This chart, when made accessible to all high school ski racers and their parents – I’m talking to you, clubs, high schools, regions and divisions, let’s post this thing! – provides an excellent framework for how to start the process. Ron Bonneau, longtime coach at the College of Idaho is also a longtime advocate of USCSA skiing at all levels. He has tirelessly advocated building awareness of the many college pathways available to skiers. In a sport with a much-acknowledged crisis in retention (look for an upcoming article on USSA and grassroots initiatives addressing this), he sees spreading the word about opportunities as all upside. “At the end of the day, how do we keep more kids playing? How do we create a culture that promotes excellence but also encourages them to stay in the game because it’s fun?” asks Bonneau.

Laura Sullivan, USCSA’s executive director, also leads the effort and speaks regularly to clubs and USSA members and officials about options for kids in snowsports beyond high school. As a parent of teenagers, she understands how difficult it is to navigate the process of finding the right college to allow students to pursue their interests. “All you want to do is see your kids happy,” she says. “Many of these USCSA programs that exist keep kids in college.”

USSA Western Region Development Director Bill Gunesch is part of USSA’s Domestic Development Task Force, which, among other things, aims to mend fences between USSA and USCSA. The relationship deteriorated when competition costs increased dramatically in 2013. “The goal is to educate families that ski racing still exists after high school, hopefully keeping more skiers engaged through their high school years, and then, beyond,” says Gunesch, who notes that in his region, “most families are not aware of the many very good colleges and universities that have ski teams.”

Sullivan acknowledges an increased sense of shared mission with USSA, and feels the key to awareness starts with education at the grassroots level. “We have to start at younger ages, with coaches and programs, and encourage more people to talk inclusively,” she says, rather than focusing on the brass ring of individual successes. “We have to get back to the process. You have to love the process.” The big key to that, she asserts, is the team, which lets the members feel part of something bigger than themselves. Sullivan processes the team paperwork for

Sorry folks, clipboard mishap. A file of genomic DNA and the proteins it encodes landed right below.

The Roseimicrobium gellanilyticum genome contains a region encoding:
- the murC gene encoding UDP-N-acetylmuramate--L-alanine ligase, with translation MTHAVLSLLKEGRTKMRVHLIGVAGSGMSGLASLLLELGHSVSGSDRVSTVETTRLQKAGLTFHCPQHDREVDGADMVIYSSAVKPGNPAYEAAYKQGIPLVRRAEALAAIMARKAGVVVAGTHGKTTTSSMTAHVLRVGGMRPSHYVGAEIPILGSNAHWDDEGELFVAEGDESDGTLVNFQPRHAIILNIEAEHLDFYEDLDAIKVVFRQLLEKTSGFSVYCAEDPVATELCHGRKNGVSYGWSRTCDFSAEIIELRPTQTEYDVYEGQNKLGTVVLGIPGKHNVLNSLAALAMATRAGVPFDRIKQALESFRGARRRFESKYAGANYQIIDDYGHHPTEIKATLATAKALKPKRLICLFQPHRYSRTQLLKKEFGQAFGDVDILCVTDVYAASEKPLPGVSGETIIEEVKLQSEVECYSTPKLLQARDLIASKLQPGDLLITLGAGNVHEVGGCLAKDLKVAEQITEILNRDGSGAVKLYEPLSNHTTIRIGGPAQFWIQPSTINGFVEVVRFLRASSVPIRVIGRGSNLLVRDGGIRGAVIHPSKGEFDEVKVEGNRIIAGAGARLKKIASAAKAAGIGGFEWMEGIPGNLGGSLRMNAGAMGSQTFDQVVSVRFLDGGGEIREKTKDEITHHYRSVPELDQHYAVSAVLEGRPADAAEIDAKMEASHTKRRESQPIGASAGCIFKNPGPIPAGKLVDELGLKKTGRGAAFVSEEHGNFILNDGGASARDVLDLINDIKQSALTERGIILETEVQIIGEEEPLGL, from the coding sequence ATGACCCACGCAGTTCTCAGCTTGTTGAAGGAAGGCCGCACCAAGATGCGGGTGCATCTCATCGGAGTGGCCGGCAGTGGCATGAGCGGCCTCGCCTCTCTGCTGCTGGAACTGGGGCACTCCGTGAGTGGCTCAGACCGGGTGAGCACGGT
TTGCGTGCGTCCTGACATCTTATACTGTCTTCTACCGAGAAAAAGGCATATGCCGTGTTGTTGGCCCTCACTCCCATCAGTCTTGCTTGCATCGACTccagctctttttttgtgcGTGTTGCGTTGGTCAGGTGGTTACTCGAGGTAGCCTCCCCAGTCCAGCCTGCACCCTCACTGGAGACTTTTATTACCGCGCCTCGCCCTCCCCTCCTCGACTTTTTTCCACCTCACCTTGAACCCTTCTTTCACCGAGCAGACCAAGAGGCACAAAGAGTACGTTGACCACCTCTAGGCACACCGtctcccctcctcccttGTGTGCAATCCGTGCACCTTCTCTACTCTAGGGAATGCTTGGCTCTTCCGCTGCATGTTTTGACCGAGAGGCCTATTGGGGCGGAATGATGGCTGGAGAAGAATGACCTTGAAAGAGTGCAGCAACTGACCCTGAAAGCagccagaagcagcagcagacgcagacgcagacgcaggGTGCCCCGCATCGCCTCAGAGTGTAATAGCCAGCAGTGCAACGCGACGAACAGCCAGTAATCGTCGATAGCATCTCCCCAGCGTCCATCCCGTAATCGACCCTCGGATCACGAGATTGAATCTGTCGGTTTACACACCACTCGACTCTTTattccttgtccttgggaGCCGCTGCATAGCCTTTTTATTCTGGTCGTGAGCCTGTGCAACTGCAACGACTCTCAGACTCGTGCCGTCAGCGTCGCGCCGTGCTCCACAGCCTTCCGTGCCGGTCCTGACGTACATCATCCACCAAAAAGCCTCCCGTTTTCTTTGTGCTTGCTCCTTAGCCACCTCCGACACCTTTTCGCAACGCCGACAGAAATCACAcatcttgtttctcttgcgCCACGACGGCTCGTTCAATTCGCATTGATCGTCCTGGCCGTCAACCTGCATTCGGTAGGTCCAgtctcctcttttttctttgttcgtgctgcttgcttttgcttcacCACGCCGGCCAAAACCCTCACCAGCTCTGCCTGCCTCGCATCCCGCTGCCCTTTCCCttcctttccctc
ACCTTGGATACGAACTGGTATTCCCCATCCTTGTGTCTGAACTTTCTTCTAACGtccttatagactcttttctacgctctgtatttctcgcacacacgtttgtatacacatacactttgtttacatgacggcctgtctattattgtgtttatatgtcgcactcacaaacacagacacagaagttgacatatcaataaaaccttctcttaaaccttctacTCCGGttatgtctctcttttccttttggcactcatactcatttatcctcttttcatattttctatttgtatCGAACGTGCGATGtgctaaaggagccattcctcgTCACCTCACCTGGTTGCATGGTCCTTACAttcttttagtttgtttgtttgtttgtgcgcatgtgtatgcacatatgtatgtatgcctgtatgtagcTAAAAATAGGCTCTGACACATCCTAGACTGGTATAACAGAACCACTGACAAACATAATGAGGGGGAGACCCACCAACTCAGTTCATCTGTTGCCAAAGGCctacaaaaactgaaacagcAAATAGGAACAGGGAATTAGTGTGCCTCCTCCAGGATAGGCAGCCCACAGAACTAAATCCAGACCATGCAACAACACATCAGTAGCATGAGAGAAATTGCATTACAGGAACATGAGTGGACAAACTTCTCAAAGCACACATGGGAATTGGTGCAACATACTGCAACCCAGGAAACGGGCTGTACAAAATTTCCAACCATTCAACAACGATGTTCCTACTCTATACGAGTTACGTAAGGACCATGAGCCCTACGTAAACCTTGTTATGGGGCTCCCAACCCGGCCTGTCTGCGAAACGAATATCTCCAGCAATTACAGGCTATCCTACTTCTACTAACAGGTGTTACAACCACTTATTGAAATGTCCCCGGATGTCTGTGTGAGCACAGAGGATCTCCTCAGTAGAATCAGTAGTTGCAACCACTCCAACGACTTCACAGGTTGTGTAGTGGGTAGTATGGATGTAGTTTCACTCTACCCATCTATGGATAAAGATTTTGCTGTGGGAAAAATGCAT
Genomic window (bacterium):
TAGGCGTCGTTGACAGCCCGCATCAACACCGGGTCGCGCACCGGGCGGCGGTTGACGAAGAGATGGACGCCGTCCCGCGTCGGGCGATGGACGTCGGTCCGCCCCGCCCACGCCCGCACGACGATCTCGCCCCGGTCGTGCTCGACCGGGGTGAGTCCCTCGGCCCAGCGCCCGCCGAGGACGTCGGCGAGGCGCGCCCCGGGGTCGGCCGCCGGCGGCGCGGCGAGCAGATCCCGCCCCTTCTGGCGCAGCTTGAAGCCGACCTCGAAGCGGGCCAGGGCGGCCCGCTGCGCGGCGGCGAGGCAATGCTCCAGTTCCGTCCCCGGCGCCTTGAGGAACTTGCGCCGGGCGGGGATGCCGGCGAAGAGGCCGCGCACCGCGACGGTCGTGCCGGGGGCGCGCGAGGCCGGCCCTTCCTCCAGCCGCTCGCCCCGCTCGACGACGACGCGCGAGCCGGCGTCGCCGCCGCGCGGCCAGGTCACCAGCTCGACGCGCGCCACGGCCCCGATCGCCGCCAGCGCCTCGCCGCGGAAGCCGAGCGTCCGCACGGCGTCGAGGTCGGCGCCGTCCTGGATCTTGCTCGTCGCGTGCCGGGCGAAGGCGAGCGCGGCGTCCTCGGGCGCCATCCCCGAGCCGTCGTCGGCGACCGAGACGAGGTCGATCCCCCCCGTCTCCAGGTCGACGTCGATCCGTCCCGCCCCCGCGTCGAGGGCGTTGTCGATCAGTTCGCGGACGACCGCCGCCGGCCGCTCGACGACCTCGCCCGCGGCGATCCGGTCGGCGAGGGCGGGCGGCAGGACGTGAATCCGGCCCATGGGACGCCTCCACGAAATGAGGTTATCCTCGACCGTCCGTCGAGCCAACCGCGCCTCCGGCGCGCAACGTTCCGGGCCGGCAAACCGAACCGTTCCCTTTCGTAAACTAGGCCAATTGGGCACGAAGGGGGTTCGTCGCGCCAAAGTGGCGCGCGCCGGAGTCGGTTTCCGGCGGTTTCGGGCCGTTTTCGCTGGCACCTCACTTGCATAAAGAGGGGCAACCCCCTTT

Sullivan processes all the team paperwork for USCSA, and estimates that 90 percent of college skiing is club organized, ranging from the single kid who is starting a program at his Midwest school to long-standing teams that are run like varsity programs. Some of the most impressive clubs operate in geographically unlikely places. For example, University of Virginia’s all-student run team includes more than 100 athletes, organizes races and training, and runs perfectly. Indeed, running the ski team is a business education in itself. As one student told Sullivan, “It was Business 101! I learned more running the ski team than anything I learned in a class.”

The main reason to keep racing in college is the main reason you started the sport. It’s fun. As a coach and a parent, it’s a rare and wonderful thing to see a kid achieve his or her ultimate dream in ski racing, but it’s just as gratifying to see kids find a way to stay in the sport in a way that gives them a sense of belonging and makes them happy. “Might that be OK?” asks Bonneau. “Let’s all cheer on the U.S. Ski Team to be ‘Best in the World’ while we also promote inclusive opportunities for skiers to seek their best day – a day where they realize their personal best as a participant in the process.  The challenge for many of us is to learn to enjoy the journey and to let success seek its own path. There are many ways to ‘Get to YES’ and we should explore all in the best interest of the sport and the athletes we serve.”

Want more on college racing? Visit for results and links, and a quick reference covering the differences between NCAA and USCSA competition. The site, which is run and updated by Tim Longenecker, a former NCSA (now USCSA) racer and USCSA Executive Director, has a fun and inviting tone that “reflects college racing’s more relaxed atmosphere where athletes can find their love for the sport again,” says Longenecker. “My hope is that parents and coaches of young racers see CSS News and become educated to the many options available for their children to continue their interest in ski racing, at whatever level it may be.”